Some people may at this point argue for a so-called “dependent probability model” of freedom, wherein continued rebellion against God calcifies the rebellious against repentance—ultimately everlastingly. But this thinking is flawed. If it were possible for rebellion to direct the rebellious finally and terminally against any possibility of repentance, libertarianism as defined (non-0 probability of acting otherwise) has been ipso facto violated.
What all this means is that if one wants to insist that God truly honors libertarian freedom inviolably, but also to insist that some will never enter into blissful communion with God, then one is stuck with the scheme C.S. Lewis sets up in The Problem of Pain:
“I willingly believe that the damned are, in one sense, successful, rebels to the end; that the doors of hell are locked on the inside [. . .] They enjoy forever the horrible freedom they have demanded…” (626).
So according to Lewis, those who are suffering eschatological judgment continue to suffer it at their own insistence. And perhaps that is the case. But if so, what then?
If God truly does honor and never violates human libertarian freedom, that means—necessarily—that there is everlastingly a non-0 probability that every human person will freely (in a libertarian sense) choose repentance and blissful communion with God. And a non-0 probability over a literal infinity of opportunities yields a probability infinitely close to 1 that every human person will so choose. Thus, with odds infinitely close to 1 for and infinitely far from 0 against, under an inviolable libertarian freedom, Universalism once more obtains.
A Brief Word about Theodicy
Some will notice that some of the above sounds similar to arguments about the problem of evil: if an omnipotent, omniscient, omnibenevolent God exists, then how can evil? Elsewhere, I may offer some thoughts on this admittedly sticky problem for Christians. Here, though, I will only note that it is an inept analogy for Universalism, because whereas any evil perpetrated on earth is redeemable (and as a Universalist I would argue it is all in fact redeemed), a judgment of irredeemable pure harm is not, and this is a qualitative difference between the two. Part of what makes Universalism powerful philosophically is that it offers, in my opinion, another necessary (though perhaps not sufficient) antidote to the problem of evil, whereas every doctrine of irredeemable pure harm, it seems to me, only exacerbates the problem.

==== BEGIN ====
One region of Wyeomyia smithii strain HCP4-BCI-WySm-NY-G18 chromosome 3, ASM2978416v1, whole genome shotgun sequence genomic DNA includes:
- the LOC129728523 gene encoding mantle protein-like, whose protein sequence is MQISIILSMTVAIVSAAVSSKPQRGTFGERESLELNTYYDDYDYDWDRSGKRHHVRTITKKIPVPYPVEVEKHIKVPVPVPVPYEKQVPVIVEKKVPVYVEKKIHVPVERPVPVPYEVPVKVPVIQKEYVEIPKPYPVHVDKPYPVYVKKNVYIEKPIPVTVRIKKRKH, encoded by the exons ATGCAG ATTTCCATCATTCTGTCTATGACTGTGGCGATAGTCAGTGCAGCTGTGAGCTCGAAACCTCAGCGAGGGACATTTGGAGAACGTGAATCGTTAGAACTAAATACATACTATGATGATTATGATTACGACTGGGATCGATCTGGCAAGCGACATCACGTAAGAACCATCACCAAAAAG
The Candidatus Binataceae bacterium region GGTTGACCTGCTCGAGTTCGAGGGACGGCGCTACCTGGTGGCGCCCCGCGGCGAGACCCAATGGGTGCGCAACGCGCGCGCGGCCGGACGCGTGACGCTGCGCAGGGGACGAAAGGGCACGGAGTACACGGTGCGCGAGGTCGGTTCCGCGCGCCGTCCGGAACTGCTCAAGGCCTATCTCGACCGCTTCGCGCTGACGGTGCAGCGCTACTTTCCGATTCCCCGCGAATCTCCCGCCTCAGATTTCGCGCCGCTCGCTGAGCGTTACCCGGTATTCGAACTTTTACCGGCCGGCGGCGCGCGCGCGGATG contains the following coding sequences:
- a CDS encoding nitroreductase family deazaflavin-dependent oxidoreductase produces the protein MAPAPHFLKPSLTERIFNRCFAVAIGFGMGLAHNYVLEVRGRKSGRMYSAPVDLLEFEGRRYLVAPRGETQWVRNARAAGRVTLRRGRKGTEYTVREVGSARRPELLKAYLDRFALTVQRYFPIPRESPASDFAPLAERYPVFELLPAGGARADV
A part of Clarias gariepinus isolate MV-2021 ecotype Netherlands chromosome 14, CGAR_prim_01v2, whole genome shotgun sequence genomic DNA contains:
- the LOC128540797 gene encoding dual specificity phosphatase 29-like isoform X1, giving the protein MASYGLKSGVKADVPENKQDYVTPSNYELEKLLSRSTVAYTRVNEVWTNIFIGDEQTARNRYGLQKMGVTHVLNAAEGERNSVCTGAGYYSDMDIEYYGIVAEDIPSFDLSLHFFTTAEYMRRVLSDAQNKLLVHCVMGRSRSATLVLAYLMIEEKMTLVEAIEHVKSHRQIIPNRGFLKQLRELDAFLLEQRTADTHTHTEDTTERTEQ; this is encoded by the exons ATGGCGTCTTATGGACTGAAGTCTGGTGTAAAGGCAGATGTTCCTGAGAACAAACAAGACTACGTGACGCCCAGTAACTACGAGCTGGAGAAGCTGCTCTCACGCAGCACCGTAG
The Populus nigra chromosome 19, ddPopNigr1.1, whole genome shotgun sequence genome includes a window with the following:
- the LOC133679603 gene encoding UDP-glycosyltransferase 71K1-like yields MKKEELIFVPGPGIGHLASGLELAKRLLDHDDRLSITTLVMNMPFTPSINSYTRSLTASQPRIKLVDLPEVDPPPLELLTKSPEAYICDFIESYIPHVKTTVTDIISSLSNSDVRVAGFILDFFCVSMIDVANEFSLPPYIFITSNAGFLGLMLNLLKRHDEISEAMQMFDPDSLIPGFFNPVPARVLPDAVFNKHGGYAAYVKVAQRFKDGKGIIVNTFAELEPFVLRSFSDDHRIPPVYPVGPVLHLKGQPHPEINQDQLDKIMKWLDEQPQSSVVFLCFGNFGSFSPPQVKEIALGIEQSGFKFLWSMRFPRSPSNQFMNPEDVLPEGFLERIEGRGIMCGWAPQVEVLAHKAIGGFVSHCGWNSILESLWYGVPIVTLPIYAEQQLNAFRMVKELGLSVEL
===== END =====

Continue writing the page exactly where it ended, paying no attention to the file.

To sum up, I offer a flowchart, epitomizing all of the above in one convenient visual. I know some of the language above threatens to be occasionally a little impenetrable; my hope is that this chart helps to penetrate it:
So now, we have behind us what seems to me some very powerful objective, overarching reasons to adopt the Universalist texts as operative and the lens through which to view and interpret any text which seems not to teach it. As a reminder, these are:
-The firmly established pattern of restoration from judgment the Bible details
-The nature of any accounting of human freedom
With all of this in the background, I offer that Universalism is just the ending of the Gospel story we ought to expect. What remains is to look at texts. If there are texts which unequivocally countermand my view, then I will need at least to hold my view loosely, if not abandon it altogether. (That’s probably the best way to hold all non-essential views anyway.) But if no texts do unequivocally countermand my view—if there are plausible alternate interpretations to any “non-universalist” texts, interpretations compatible with Universalism, then this backdrop should direct me to preferring those compatible interpretations. And if, further, there are texts which forcefully teach my view, then they, bolstered by the backdrop, would cause it to seem to me almost foolish to resist accepting Universalism wholeheartedly, even if I may without those texts only hope it to be true, or suspect it to be true, or find it only (even barely) plausibly true. In the next couple of posts, we will take a hard look at both sets of texts. It promises to be fun.